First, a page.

Kierkegaard frequently wrote under pseudonyms and spoke through that figure. Consequently, discerning the meaning of a Kierkegaardian text means discerning the character of his pseudonym. However, it is certainly true that Kierkegaard was different than Sartre and other later existentialists who wrestled with the problem of freedom and anxiety. Certainly, there is a certain nausea or "staring into the void and it staring back" involved in choice. Yet, choices, for Kierkegaard involve a leap of faith as the consequences cannot be rationalized in a logarithm. Facing anxiety is thus part of the mature response to a life lived openly to new experiences. This has always been the human predicament and Kierkegaard mines the biblical figure of Abraham to illustrate the point that the leap of faith involves suspending the ethical (e.g. the binding of Isaac) and living out of the wellspring of one's own obedience to a higher authority which resides in the conscience.
The article goes on to explain that this kind of openness to new experience is described by Joseph Schumpeter as innovative entrepreneurship and the “animal spirits” described by John Maynard Keynes as “a spontaneous urge to action rather than inaction, and not as the outcome of a weighted average of quantitative benefits multiplied by quantitative probabilities.”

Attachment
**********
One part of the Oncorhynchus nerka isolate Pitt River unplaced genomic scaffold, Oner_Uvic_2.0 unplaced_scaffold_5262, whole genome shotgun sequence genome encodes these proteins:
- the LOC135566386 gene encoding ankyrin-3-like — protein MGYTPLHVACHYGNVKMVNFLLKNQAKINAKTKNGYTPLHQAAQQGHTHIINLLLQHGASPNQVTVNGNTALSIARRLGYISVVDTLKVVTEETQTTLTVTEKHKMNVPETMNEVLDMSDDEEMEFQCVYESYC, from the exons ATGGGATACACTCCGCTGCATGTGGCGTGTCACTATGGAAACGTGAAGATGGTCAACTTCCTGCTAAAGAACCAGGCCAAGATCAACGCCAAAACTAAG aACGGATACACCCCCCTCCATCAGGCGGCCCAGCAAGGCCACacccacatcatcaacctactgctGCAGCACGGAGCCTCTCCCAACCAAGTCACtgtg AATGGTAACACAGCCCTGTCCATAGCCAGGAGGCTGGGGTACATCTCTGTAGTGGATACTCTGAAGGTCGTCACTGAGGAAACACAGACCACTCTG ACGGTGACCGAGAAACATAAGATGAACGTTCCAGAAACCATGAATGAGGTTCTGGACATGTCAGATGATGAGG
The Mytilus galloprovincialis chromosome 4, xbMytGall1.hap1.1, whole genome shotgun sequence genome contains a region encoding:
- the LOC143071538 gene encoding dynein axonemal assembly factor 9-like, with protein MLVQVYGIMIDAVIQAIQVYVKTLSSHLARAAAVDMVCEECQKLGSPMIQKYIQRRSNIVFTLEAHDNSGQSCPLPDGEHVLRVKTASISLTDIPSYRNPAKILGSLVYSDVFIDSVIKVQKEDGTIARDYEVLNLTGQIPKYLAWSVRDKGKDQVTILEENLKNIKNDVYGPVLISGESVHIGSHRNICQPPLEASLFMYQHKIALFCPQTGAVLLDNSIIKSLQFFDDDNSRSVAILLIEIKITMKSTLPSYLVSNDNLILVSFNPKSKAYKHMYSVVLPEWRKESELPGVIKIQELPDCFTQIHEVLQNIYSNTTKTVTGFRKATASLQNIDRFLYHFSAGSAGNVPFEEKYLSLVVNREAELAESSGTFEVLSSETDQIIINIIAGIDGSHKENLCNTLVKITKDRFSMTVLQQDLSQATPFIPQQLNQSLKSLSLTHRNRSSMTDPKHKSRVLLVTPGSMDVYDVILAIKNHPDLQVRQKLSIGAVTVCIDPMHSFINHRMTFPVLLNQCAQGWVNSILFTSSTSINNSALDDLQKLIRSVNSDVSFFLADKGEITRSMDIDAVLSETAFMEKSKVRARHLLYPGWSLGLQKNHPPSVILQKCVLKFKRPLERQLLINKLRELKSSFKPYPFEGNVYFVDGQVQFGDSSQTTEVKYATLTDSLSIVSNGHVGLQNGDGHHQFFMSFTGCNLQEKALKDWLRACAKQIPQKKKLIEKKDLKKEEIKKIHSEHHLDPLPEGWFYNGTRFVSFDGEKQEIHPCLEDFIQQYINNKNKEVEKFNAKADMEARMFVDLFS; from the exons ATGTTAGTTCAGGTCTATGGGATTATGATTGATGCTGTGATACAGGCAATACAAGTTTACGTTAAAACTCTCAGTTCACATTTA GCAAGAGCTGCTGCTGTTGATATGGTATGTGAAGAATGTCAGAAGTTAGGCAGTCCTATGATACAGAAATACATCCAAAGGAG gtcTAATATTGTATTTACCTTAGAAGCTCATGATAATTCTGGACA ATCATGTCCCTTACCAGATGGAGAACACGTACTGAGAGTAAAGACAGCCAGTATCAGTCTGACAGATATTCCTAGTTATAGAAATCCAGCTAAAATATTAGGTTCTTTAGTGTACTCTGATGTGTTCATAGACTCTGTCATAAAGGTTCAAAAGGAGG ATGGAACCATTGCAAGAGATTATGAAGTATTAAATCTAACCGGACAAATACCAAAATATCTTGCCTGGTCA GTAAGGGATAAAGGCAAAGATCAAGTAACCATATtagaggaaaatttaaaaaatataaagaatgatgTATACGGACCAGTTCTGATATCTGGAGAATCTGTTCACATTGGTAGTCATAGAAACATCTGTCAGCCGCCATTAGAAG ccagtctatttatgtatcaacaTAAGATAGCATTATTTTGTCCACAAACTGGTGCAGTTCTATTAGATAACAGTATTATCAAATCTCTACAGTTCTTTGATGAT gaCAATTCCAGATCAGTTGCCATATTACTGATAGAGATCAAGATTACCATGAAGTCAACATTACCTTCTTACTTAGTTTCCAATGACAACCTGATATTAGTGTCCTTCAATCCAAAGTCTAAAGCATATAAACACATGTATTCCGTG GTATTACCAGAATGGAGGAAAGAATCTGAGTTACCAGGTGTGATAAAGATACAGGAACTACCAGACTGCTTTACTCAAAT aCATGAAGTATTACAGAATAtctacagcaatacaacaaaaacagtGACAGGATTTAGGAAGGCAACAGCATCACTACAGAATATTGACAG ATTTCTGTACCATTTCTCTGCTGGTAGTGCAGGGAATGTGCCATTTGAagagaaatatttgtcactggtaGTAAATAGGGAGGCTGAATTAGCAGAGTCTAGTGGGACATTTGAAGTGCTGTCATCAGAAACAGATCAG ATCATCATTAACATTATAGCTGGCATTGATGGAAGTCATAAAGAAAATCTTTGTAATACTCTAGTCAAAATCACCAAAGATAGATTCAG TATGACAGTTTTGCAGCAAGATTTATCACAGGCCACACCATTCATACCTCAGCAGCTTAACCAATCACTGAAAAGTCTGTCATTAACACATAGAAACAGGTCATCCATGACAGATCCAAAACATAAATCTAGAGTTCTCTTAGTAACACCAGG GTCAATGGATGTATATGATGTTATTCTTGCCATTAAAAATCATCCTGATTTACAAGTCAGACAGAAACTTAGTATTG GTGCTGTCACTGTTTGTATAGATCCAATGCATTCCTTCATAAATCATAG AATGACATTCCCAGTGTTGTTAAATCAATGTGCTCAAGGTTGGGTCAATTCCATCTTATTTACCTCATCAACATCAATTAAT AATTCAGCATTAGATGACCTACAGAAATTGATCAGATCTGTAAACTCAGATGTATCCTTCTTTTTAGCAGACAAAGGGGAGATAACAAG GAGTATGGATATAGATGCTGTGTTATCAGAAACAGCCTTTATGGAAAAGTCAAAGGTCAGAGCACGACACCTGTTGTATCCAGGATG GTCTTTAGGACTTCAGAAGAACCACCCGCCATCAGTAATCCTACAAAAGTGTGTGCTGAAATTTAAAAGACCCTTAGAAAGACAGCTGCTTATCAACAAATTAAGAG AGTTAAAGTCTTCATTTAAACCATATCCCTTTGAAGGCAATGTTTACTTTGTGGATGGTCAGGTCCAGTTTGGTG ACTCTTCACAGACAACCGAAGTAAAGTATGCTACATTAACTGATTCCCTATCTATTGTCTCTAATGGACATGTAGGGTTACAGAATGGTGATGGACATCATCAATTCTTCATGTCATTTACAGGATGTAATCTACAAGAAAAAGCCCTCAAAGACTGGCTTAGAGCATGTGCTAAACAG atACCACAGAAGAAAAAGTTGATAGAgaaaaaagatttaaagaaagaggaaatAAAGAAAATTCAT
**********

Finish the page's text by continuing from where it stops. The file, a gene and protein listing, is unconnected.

Overall, an interesting article. My only criticism is that it jams two distinct themes into one. It also discusses how Kierkegaard with his pithy saying would fit well into today's twitter world. True, but that could be saved for another article. I found one of his pithy sayings along with a photo of Kierkegaard below. On a personal note, I have always been fond of Kierkegaard, and did my undergraduate project in philosophy on him.
Here is the entire article:
Existential economics #Soren Kierkegaard